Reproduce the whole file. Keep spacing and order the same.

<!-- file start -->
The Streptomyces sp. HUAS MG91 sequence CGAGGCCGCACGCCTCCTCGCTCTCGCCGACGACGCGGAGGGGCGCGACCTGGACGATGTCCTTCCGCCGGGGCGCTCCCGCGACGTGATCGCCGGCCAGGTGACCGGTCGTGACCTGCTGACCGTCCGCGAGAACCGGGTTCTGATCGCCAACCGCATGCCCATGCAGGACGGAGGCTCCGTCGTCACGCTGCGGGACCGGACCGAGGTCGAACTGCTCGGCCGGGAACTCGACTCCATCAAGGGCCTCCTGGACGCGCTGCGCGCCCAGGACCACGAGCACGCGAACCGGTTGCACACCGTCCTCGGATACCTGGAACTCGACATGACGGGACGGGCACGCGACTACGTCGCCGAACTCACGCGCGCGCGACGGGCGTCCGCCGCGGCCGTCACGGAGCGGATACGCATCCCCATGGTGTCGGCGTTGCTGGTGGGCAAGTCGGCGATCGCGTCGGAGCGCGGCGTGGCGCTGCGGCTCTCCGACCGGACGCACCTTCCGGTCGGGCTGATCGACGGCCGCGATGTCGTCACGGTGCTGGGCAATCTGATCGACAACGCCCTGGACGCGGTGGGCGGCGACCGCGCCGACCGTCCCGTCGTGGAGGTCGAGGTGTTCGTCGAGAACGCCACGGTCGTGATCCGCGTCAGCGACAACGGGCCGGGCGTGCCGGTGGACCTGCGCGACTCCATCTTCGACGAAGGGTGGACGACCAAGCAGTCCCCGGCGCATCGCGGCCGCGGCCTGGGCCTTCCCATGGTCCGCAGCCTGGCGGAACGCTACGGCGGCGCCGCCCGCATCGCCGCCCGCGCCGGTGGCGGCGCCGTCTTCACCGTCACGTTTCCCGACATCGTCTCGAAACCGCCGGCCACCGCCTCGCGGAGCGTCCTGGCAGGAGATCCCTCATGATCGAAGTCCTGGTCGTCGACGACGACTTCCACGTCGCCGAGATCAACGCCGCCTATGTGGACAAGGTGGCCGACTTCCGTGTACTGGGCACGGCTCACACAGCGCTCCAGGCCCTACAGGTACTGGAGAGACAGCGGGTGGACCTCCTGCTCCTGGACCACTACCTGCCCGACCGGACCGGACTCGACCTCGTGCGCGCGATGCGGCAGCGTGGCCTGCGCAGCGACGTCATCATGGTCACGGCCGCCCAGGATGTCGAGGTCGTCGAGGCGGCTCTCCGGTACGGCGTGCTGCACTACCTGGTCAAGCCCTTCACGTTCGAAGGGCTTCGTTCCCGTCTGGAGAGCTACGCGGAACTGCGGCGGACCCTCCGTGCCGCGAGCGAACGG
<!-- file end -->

The Streptomyces sp. HUAS MG91 sequence CGAGGCCGCACGCCTCCTCGCTCTCGCCGACGACGCGGAGGGGCGCGACCTGGACGATGTCCTTCCGCCGGGGCGCTCCCGCGACGTGATCGCCGGCCAGGTGACCGGTCGTGACCTGCTGACCGTCCGCGAGAACCGGGTTCTGATCGCCAACCGCATGCCCATGCAGGACGGAGGCTCCGTCGTCACGCTGCGGGACCGGACCGAGGTCGAACTGCTCGGCCGGGAACTCGACTCCATCAAGGGCCTCCTGGACGCGCTGCGCGCCCAGGACCACGAGCACGCGAACCGGTTGCACACCGTCCTCGGATACCTGGAACTCGACATGACGGGACGGGCACGCGACTACGTCGCCGAACTCACGCGCGCGCGACGGGCGTCCGCCGCGGCCGTCACGGAGCGGATACGCATCCCCATGGTGTCGGCGTTGCTGGTGGGCAAGTCGGCGATCGCGTCGGAGCGCGGCGTGGCGCTGCGGCTCTCCGACCGGACGCACCTTCCGGTCGGGCTGATCGACGGCCGCGATGTCGTCACGGTGCTGGGCAATCTGATCGACAACGCCCTGGACGCGGTGGGCGGCGACCGCGCCGACCGTCCCGTCGTGGAGGTCGAGGTGTTCGTCGAGAACGCCACGGTCGTGATCCGCGTCAGCGACAACGGGCCGGGCGTGCCGGTGGACCTGCGCGACTCCATCTTCGACGAAGGGTGGACGACCAAGCAGTCCCCGGCGCATCGCGGCCGCGGCCTGGGCCTTCCCATGGTCCGCAGCCTGGCGGAACGCTACGGCGGCGCCGCCCGCATCGCCGCCCGCGCCGGTGGCGGCGCCGTCTTCACCGTCACGTTTCCCGACATCGTCTCGAAACCGCCGGCCACCGCCTCGCGGAGCGTCCTGGCAGGAGATCCCTCATGATCGAAGTCCTGGTCGTCGACGACGACTTCCACGTCGCCGAGATCAACGCCGCCTATGTGGACAAGGTGGCCGACTTCCGTGTACTGGGCACGGCTCACACAGCGCTCCAGGCCCTACAGGTACTGGAGAGACAGCGGGTGGACCTCCTGCTCCTGGACCACTACCTGCCCGACCGGACCGGACTCGACCTCGTGCGCGCGATGCGGCAGCGTGGCCTGCGCAGCGACGTCATCATGGTCACGGCCGCCCAGGATGTCGAGGTCGTCGAGGCGGCTCTCCGGTACGGCGTGCTGCACTACCTGGTCAAGCCCTTCACGTTCGAAGGGCTTCGTTCCCGTCTGGAGAGCTACGCGGAACTGCGGCGGACCCTCCGTGCCGCGAGCGAACGG